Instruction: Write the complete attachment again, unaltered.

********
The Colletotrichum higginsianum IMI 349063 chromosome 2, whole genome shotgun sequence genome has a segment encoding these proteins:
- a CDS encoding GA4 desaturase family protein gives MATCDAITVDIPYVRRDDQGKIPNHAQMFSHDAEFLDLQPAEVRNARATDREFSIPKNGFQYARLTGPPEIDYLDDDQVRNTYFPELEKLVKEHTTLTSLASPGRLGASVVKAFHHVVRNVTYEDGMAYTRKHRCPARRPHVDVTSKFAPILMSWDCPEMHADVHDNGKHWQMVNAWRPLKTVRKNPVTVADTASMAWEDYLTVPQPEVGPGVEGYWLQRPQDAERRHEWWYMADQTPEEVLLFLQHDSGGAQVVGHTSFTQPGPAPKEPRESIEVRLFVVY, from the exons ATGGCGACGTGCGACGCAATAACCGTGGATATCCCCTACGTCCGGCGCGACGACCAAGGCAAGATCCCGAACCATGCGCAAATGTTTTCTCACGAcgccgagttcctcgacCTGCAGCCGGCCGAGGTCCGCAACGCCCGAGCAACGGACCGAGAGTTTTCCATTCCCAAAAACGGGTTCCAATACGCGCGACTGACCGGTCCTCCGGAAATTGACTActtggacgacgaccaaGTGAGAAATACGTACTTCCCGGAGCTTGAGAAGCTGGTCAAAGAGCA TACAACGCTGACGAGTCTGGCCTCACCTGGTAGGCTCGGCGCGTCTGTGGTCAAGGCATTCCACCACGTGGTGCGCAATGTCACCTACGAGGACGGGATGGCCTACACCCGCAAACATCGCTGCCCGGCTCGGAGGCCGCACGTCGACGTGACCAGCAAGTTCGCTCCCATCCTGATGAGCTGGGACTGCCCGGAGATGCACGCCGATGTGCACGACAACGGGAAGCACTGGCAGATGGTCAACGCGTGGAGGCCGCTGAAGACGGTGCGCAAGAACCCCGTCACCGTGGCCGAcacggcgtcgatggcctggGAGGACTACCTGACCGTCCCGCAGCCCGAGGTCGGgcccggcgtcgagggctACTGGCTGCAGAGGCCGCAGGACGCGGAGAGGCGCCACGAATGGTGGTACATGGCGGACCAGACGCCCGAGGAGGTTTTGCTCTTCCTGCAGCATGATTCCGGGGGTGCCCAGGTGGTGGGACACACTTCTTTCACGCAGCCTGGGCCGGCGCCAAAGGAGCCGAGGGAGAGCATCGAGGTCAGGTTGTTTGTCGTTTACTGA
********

The Colletotrichum higginsianum IMI 349063 chromosome 2, whole genome shotgun sequence genome has a segment encoding these proteins:
- a CDS encoding GA4 desaturase family protein gives MATCDAITVDIPYVRRDDQGKIPNHAQMFSHDAEFLDLQPAEVRNARATDREFSIPKNGFQYARLTGPPEIDYLDDDQVRNTYFPELEKLVKEHTTLTSLASPGRLGASVVKAFHHVVRNVTYEDGMAYTRKHRCPARRPHVDVTSKFAPILMSWDCPEMHADVHDNGKHWQMVNAWRPLKTVRKNPVTVADTASMAWEDYLTVPQPEVGPGVEGYWLQRPQDAERRHEWWYMADQTPEEVLLFLQHDSGGAQVVGHTSFTQPGPAPKEPRESIEVRLFVVY, from the exons ATGGCGACGTGCGACGCAATAACCGTGGATATCCCCTACGTCCGGCGCGACGACCAAGGCAAGATCCCGAACCATGCGCAAATGTTTTCTCACGAcgccgagttcctcgacCTGCAGCCGGCCGAGGTCCGCAACGCCCGAGCAACGGACCGAGAGTTTTCCATTCCCAAAAACGGGTTCCAATACGCGCGACTGACCGGTCCTCCGGAAATTGACTActtggacgacgaccaaGTGAGAAATACGTACTTCCCGGAGCTTGAGAAGCTGGTCAAAGAGCA TACAACGCTGACGAGTCTGGCCTCACCTGGTAGGCTCGGCGCGTCTGTGGTCAAGGCATTCCACCACGTGGTGCGCAATGTCACCTACGAGGACGGGATGGCCTACACCCGCAAACATCGCTGCCCGGCTCGGAGGCCGCACGTCGACGTGACCAGCAAGTTCGCTCCCATCCTGATGAGCTGGGACTGCCCGGAGATGCACGCCGATGTGCACGACAACGGGAAGCACTGGCAGATGGTCAACGCGTGGAGGCCGCTGAAGACGGTGCGCAAGAACCCCGTCACCGTGGCCGAcacggcgtcgatggcctggGAGGACTACCTGACCGTCCCGCAGCCCGAGGTCGGgcccggcgtcgagggctACTGGCTGCAGAGGCCGCAGGACGCGGAGAGGCGCCACGAATGGTGGTACATGGCGGACCAGACGCCCGAGGAGGTTTTGCTCTTCCTGCAGCATGATTCCGGGGGTGCCCAGGTGGTGGGACACACTTCTTTCACGCAGCCTGGGCCGGCGCCAAAGGAGCCGAGGGAGAGCATCGAGGTCAGGTTGTTTGTCGTTTACTGA